Study Population

The study population consisted of all infants born at gestational ages of 23 0/7 to 26 6/7 weeks in the Netherlands in 2007. Both stillborn and live born infants were included.

Data Collection

Selected data on maternal and child characteristics, pregnancy, delivery, mortality, and neonatal morbidity from the Dutch Neonatal Centers (Neoned) and the Netherlands Perinatal Registry (NPR), and follow-up data at the corrected age of two years from the Dutch Neonatal Follow-Up (LNF) Study Group were analyzed anonymously.

Follow-up at the corrected age of two years consisted of a complete physical examination and testing of mental and psychomotor development with the third edition of the Bayley Scales of Infant and Toddler Development (BSID-III) [20]. Scores were reported as Mental Development Index (MDI) and Psychomotor Development Index (PDI), standardized with a mean score of 100 and a standard deviation of 15 points. Cerebral palsy was classified by the Gross Motor Function Classification System (GFMCS) [21].

Dutch Healthcare System

In the Netherlands all citizens are obliged to purchase basic health insurance, which coverers obstetric care. Early ultrasound examination is done to confirm pregnancy and determine gestational age at 8 to 12 postmenstrual weeks and at 20 weeks of gestation a second ultrasound examination is performed to screen for congenital anomalies and developmental problems.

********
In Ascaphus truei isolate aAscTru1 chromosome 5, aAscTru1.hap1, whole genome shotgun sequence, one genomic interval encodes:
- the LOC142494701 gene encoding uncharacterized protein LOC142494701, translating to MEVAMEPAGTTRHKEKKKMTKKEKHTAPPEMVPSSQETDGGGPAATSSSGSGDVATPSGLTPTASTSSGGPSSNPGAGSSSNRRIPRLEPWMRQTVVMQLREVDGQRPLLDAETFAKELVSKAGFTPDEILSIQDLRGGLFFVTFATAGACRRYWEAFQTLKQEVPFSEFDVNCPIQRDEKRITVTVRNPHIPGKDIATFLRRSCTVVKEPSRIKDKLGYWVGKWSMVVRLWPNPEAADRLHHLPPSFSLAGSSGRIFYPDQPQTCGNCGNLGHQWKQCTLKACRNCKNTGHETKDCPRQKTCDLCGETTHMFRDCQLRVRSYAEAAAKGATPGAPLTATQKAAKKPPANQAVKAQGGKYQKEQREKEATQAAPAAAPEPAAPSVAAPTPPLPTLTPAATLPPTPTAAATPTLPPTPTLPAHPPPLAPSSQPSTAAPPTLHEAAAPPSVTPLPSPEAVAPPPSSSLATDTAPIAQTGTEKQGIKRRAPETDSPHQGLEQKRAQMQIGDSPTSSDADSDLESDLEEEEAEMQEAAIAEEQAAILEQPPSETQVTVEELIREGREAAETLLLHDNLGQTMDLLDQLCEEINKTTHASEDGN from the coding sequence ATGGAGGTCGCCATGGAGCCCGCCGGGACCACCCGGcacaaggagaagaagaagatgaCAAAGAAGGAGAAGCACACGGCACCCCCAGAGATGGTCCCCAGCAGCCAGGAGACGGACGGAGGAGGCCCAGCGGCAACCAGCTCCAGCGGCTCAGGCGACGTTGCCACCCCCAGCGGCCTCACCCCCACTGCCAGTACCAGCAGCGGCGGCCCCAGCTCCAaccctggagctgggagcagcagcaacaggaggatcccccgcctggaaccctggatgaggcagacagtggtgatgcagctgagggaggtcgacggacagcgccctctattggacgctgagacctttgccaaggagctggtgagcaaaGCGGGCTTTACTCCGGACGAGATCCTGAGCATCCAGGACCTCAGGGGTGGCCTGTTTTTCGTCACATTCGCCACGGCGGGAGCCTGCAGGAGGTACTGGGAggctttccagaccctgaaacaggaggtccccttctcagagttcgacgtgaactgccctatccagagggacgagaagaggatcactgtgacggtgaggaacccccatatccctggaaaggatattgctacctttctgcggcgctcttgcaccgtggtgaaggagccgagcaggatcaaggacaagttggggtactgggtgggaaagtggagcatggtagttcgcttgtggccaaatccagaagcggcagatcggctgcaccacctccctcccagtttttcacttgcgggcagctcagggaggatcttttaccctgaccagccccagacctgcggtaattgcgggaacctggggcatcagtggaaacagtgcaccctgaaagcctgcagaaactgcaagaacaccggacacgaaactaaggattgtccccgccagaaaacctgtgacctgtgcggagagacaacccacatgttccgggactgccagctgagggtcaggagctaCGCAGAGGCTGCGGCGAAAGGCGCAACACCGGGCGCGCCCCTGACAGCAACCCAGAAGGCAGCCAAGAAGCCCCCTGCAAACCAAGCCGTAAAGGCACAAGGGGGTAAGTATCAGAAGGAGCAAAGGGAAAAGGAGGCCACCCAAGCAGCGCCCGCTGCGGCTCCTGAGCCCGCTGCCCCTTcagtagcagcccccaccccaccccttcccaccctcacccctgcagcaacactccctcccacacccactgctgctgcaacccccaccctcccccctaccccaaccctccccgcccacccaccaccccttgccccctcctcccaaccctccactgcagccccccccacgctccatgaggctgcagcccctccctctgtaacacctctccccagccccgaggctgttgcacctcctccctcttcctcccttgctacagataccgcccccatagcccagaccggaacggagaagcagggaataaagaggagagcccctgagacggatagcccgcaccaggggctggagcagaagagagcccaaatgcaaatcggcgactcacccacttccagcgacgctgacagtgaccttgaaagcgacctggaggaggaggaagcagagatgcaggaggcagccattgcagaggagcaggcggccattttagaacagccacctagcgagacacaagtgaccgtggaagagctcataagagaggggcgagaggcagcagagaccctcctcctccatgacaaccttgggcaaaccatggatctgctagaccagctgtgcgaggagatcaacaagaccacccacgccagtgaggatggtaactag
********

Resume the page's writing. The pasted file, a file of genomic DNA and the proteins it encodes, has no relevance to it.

The Dutch guideline on management of extremely preterm infants advised active treatment at gestational ages ≥25 weeks and comfort care for those <24 weeks. Infants born at 24 weeks received comfort care unless they appeared vital at birth [1]. In cases of medical futility of treatment, care was withdrawn.


Intrauterine fetal death was defined as no fetal heart action before labor onset and intrapartum death as stillbirth of a fetus alive at labor onset. Live birth was defined in accordance to the guidelines of the World Health Organization (WHO) [22]. Ultrasound examination was used to determine gestational age, when not available gestational age was calculated based on the first day of the last menstruation. Infants with birth weight less than the 10th percentile for gestational age [23] were classified as small for date.

Preterm premature rupture of membranes (PPROM) was defined as membranes ruptured >24 hours before birth and antenatal corticosteroid use as at least two doses of betamethasone 24 hours apart before delivery.

Bronchopulmonary dysplasia (BPD) was defined as oxygen dependency at 36 postmenstrual weeks [24]. Necrotizing enterocolitis (NEC) was characterized by the presence of pneumatosis intestinalis or bowel perforation. Retinopathy of prematurity (ROP) was graded in accordance to the International Classification of Retinopathy of Prematurity [25]. Intraventricular hemorrhage (IVH) was staged according to Papile et al. [26] and cystic periventricular leukomalacia (cPVL) according to De Vries et al. [27]. Patent ductus arteriosus (PDA) was diagnosed when requiring pharmacological or surgical treatment. Severe brain injury (SBI) was defined as IVH grade ≥3 and/or cPVL. Severe morbidity was defined as BPD and/or ROP grade ≥3 and/or severe brain injury.